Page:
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Dissolvable Cannabinoids: A New Frontier in Cannabis Consumables

March 7, 2018
(Courtesy of Stillwater Brands)
Let’s face it, not everybody is a fan of cannabis-infused edibles. No matter how hard you try to mask that signature cannabis flavor, an aftertaste or odor is often still detectable in many infused products. Solving the flavor problem is no easy task, but a new preparation may offer a solution.

Flavorless, odorless, and with a faster time of onset, dissolvable cannabinoid powder is an innovation that has the potential to change the edibles landscape from here on out. But what exactly are dissolvable cannabinoids, how are they made, and what value can they offer?

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Why Use Dissolvable Cannabinoids?

Dispensary shelves are often lined with sugary, pre-packaged products that attempt to mask the flavor of cannabis, which becomes even more challenging with more potent edibles. Furthermore, cannabinoids are fat-soluble and hydrophobic (they do not like water). When added to a product, oily cannabis concentrates create limitations due to their inability to mix with certain substances.

With dissolvable cannabinoids, you can turn anything–even a glass of water–into an edible infusion.

These attributes create unique obstacles for edibles companies who wish to create a more health-conscious and versatile consumable, but are limited by having to use fats and oils for solubility or flavor-masking purposes.

Dissolvable cannabinoids are a water-soluble, flavorless powder. This means it can be added to virtually anything–liquid or solid. Furthermore, it doesn’t compromise the integrity of the final product. With dissolvable cannabinoids, you can turn anything–even a glass of water–into an edible infusion.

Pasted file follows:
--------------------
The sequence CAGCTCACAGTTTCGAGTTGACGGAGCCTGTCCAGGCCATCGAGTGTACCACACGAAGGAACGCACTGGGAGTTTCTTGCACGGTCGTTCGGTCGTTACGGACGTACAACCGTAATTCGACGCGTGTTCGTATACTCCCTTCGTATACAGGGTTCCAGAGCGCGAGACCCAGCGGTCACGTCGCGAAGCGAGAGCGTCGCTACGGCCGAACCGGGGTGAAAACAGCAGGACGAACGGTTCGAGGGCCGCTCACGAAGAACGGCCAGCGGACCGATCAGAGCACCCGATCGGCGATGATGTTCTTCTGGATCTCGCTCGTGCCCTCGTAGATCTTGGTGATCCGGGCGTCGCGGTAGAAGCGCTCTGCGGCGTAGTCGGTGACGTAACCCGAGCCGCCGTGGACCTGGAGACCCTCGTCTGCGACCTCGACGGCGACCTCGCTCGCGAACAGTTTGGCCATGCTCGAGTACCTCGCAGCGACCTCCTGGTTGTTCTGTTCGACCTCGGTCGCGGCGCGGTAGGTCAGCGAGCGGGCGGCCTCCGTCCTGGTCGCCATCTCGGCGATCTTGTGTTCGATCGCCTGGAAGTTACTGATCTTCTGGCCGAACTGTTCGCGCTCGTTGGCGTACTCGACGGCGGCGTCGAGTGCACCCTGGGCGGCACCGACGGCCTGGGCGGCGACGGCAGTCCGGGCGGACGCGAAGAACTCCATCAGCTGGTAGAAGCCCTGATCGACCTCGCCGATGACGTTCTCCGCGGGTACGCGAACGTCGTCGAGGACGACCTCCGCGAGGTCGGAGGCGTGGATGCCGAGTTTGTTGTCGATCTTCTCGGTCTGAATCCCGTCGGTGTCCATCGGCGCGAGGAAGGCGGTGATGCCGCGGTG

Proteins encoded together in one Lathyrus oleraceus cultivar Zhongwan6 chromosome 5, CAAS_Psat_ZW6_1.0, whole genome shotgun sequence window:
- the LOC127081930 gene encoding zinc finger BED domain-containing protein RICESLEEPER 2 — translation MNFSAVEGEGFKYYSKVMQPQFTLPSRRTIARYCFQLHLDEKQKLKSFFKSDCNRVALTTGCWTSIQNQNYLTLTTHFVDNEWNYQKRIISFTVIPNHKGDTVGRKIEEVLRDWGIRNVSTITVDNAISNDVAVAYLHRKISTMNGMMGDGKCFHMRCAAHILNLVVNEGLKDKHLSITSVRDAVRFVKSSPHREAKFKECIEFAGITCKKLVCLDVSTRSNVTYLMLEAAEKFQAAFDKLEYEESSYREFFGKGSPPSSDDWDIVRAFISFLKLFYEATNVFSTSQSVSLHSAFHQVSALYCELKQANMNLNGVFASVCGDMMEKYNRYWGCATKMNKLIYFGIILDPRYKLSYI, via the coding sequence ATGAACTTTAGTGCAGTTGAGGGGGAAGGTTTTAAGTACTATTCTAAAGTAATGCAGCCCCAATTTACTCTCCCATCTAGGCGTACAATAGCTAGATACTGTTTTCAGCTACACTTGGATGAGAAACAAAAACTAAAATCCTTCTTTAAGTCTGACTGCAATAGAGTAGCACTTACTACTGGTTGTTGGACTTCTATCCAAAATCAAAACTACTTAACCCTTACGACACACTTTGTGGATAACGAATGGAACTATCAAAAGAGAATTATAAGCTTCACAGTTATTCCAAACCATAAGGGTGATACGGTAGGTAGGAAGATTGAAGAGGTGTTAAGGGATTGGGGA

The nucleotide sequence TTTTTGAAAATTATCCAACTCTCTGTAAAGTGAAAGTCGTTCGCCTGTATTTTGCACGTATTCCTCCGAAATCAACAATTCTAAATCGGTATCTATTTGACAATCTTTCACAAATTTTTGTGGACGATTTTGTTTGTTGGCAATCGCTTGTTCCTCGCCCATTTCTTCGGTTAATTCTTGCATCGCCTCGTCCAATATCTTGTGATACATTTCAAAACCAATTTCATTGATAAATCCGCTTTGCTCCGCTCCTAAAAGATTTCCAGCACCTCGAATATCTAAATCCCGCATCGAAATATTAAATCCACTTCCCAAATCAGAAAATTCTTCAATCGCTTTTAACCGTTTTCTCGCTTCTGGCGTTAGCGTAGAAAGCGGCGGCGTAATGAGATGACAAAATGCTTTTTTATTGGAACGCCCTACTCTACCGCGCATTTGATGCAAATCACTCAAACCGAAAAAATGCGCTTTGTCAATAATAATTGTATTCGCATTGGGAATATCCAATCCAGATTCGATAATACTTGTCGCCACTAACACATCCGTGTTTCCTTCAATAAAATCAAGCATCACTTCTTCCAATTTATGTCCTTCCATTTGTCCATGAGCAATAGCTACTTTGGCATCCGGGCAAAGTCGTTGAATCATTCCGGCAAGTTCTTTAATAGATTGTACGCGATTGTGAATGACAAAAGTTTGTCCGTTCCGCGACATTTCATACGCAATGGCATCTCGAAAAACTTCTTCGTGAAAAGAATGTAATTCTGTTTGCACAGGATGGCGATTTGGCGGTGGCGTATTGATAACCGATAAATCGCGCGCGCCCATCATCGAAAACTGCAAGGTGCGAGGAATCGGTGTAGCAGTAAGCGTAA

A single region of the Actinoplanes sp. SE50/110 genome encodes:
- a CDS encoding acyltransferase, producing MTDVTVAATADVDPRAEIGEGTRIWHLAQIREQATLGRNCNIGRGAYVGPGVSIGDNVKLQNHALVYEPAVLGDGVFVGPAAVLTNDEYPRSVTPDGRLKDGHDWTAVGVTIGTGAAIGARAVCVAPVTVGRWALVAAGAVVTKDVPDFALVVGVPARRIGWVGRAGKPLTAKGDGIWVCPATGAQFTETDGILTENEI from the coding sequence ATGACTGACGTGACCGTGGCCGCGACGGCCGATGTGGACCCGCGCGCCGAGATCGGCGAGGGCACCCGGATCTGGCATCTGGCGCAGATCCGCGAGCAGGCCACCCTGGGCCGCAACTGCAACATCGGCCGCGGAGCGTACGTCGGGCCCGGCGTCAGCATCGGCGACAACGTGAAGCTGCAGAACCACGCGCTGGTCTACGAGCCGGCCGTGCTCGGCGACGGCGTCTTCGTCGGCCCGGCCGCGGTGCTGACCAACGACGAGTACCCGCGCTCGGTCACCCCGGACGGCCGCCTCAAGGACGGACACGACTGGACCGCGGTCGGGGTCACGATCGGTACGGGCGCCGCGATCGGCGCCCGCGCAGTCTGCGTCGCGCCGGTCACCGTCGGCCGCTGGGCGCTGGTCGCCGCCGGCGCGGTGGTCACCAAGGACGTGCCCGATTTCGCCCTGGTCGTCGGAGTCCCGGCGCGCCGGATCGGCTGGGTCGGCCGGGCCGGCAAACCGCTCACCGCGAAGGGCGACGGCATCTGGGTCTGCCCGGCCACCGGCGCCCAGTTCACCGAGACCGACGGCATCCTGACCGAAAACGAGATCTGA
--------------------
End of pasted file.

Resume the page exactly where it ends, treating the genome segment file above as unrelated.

How Dissolvable Cannabinoids Are Made

(Courtesy of Stillwater Brands)

Stillwater Brands, a Colorado-based company, has been innovating with dissolvable cannabinoids since 2016. Their company’s co-founders Jeremy Goldstein, Missy Bradley, and Justin Singer began with a mission to provide a low-potency and versatile product after struggling to find a sensible solution for Justin’s diabetic grandmother. The trio teamed up with Keith Woelfel, a food scientist with 20 years under his belt from Mars Inc., to create a product that would break the barriers of flavor, potency, and versatility. Thus Ripple, their signature dissolvable THC powder was formulated.

Consumers will experience the effects of edibles faster, longer, and more efficiently.

Given the hydrophobic properties of cannabinoids, the process of turning a water-hating molecule into a water-loving one is no easy feat. This very barrier is a major reason why the market has been limited in options for infusions. The patent-pending process to create Ripple first begins with a high quality CO2 distillate sourced from a reputable Colorado extraction company. Once in the hands of Stillwater Brands, the distillate begins its long and arduous laboratory process to become a water-soluble powder.

Step 1: Emulsification 

The first step in the process involves taking activated (fully decarboxylated) distillate and emulsifying it into a slurry (a semiliquid mixture) by using food-grade surfactants and emulsifiers. With intense mixing, the distillate is broken down into very tiny particles and coated by surfactants. This is how the “water-hating” particles become water-soluble.

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Step 2: Drying

In order for the slurry to dry, excess moisture must evaporate over the span of several days. This process is simplified by use of vacuum ovens–the same type used in processing other concentrates like hash oil. The finished product is a fine, dry powder.

Step 3: Dosing and Packaging

Stillwater’s Ripple is currently available in three varieties (in addition to being the primary cannabinoid vessel in their line of instant tea and coffee products):

Dosing dissolvable cannabinoids at this level involves careful calculation, rigorous testing, and precise execution. Stillwater Brands is currently running R&D to better streamline turnaround on their line of products from processing to packaging.

The Applications of Dissolvable Cannabinoids

(Courtesy of Stillwater Brands)

Dissolvable cannabinoid powders have an endless number of applications, making it one of the most versatile cannabis-infused products available on the market today. Given their water solubility and the fact that they are fully activated, they become more bioavailable when consumed. This means that consumers will experience the effects faster, longer, and more efficiently.